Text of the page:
Like the fall of autumn leaves on a windy November day, the scenes from that sun-drenched lunchtime are now dissipating away, as I sit here, returned to London, back in the darkness of a winter’s evening. Distracted by the work I must return to, the practicalities of ironing, and washing, and making myself food, my connection with my holiday grows weaker by the minute, as the warmth of the sun is forever shrouded in the weak light of November, and our shiny red cockerel is the sole remaining proximity to the spirited Portugal of our holiday’s brief acquaintance. But with this blog, my separation is tempered, my ties with Lisbon reforming as I reconnect through cyberspace and share my experiences with you all. Day five is over, but my memories have only just begun.

Still to come: Lisbon – the food, and many more photos. See you then.

Photographs and content © Nicholas de Lacy-Brown and The Daily Norm, 2001-2012. Unauthorized use and/or duplication of the material, whether written work, photography or artwork, included within The Daily Norm without express and written permission from The Daily Norm’s author and/or owner is strictly prohibited. Excerpts and links may be used, provided that full and clear credit is given to Nicholas de Lacy-Brown and The Daily Norm with appropriate and specific direction to the original content.

Lisbon – Day Three: The Prince of Belém

West of central Lisbon, in an area separated on the tourist map by a large swathe of un-chartered city (at least by the travel guides – presumably the neighbourhood is deemed unattractive to tourists) is the area of Belém. It’s quite a hassle to get to. You need to take a tram (or a taxi which actually, so we found, doesn’t cost all that much more) which, sadly, is not one of the rickety old pre-war types, but a modern sleeker affair (well I say sleek by way of comparison, but in fact most were covered with graffiti, their seats falling apart at the seams and the polythene sponge falling out). The tram journey we embarked upon was not altogether successful. The tram was rammed like the sardines for which Portugal is so famous, but the journey didn’t take us far. We got almost as far as the Ponte 25 de Abril before the tram stopped, without reason, and we were all unceremoniously ejected from the tram. Not knowing an alternative way to travel, and being literally shooed away by the driver of the equally packed tram behind, we set out on foot. This took us under the mightly Ponte 25 de Abril which literally towered above the streets of this Lisbon suburb. In fact it looked as though the various concrete plinths holding up the bridge were planted in people’s gardens, as the huge red metal form soared right above an entire residential district. It made for quite a paradoxical sight.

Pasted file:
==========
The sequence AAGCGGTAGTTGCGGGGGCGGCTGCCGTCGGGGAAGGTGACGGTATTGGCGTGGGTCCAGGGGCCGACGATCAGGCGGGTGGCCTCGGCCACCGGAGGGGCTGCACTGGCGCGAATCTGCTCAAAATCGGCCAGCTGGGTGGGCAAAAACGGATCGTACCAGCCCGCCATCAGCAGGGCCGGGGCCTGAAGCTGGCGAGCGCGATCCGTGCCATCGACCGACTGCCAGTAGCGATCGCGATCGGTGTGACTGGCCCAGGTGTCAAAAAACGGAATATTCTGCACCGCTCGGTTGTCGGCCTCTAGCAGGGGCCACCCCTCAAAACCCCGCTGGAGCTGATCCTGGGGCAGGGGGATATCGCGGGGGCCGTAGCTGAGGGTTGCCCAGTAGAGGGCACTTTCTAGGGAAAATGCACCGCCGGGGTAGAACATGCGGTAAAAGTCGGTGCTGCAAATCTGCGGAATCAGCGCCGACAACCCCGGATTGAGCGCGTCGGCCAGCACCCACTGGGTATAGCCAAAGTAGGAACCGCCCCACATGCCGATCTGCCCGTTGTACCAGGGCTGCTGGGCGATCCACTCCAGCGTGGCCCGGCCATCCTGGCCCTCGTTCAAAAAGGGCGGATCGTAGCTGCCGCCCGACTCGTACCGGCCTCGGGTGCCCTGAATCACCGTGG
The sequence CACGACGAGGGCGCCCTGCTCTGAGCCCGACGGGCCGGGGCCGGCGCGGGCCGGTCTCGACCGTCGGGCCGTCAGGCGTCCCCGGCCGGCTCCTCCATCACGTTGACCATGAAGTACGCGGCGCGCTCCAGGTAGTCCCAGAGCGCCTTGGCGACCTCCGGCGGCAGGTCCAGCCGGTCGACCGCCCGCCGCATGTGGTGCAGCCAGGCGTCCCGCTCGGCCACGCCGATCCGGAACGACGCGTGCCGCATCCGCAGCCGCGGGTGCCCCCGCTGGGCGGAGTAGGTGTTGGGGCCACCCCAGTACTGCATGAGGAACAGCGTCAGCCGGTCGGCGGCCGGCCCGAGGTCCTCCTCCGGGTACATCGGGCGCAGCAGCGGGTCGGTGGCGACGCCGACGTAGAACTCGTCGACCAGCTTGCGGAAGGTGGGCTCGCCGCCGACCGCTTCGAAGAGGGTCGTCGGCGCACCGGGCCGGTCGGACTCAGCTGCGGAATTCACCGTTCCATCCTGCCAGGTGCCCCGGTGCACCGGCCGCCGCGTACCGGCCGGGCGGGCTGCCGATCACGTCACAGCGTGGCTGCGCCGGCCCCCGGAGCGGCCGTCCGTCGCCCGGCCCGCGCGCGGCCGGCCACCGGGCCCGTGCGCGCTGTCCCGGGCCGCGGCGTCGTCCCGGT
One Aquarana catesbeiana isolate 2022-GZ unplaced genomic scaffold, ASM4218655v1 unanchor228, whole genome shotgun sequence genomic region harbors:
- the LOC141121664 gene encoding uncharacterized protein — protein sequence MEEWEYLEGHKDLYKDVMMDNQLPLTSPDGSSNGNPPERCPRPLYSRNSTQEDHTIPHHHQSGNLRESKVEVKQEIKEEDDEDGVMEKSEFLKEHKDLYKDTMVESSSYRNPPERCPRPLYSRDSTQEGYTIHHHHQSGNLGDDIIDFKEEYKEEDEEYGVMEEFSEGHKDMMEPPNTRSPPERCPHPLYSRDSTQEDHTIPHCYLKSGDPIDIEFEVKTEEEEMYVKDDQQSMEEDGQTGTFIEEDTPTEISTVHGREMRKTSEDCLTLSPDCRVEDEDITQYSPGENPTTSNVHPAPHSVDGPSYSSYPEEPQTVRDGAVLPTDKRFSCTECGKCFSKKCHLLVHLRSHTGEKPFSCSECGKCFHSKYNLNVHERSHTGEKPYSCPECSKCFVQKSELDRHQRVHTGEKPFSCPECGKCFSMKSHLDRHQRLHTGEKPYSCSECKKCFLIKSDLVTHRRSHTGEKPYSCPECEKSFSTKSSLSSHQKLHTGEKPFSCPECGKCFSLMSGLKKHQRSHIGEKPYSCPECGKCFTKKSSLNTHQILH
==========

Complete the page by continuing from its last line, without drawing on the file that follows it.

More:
Having walked past the bridge, and with Belém still some distance away, we were lucky enough to coincide with the arrival of another, much emptier tram as it approached a bus stop. We were away. And we even got a seat, albeit no longer cushioned by the long disintegrated polythene padding that once sat upon it.

In no time we had arrived at Belém. Situated at the mouth of the River Tagus, where the river opens out into the vast Atlantic Ocean and the end of continental Europe, the region is inextricably linked with Portugal’s golden age of travel and discovery. As a result, the area has sprung up with a surprising wealth of monuments, churches and gardens despite its distance from central Lisbon, and is consequently a must of the tourist trail. Amongst those many monuments is the more contemporary and yet no less striking Monument to the Discoveries (Padrão dos Descobrimentos). Standing prominently on the Belém waterfront, the immense angular monument was built in the 1960s to mark the 500th anniversary of the death of Henry the Navigator and features likenesses of many of Portugal’s great Discoverers, including Vasco de Gama and Pedro Alvares Cabral (the discoverer of Brazil). Having been commissioned by the Salazar regime, it’s not surprising that it is quite blatantly arrogant in its prominence and unapologetic  historical propaganda, and it has something of a look of a communist monument about it. Still, there’s no denying its impact, nor the splendour of its location, overhanging the Tagus against a backdrop of the 25 de Abril bridge.

Bolstered by the good weather, and having gawped to our satisfaction at the Discoveries monument, we headed on a pleasant river-side stroll, stopping off at an Ibiza-esk all white chic waterfront bar for a requisite morning coffee and a touch of sun-inspired abandon. Next on the agenda though was the Torre de Belém, a little fortress emerging straight out of the sandy beach like a child’s sandcastle, but with all of the strength of the war machine and guardian of the city which was its design and purpose. For a fortress, the tower was surprisingly elegant in its intricate stone work and heavily adorned terrace, whose balustrades and battlements were of such varying shapes and sizes that they reminded me of the chimneyed rooftop of Gaudi’s Casa Mila in Barcelona.

Up a very steep and very narrow winding staircase, with regular stops as tourists attempted to squeeze past each other with unfortunate proximity (there was sadly no one-way system – these castles weren’t built for tourists, after all) we eventually made it to the top terrace. Ahh, up there with the sun on my face and the brisk ocean wind ruffling my hair, with a view across the Atlantic, sweeping down towards central Lisbon and the vibrant red suspension bridge beyond, I felt like the Prince of Belém, guardian of the city, King of the Castle.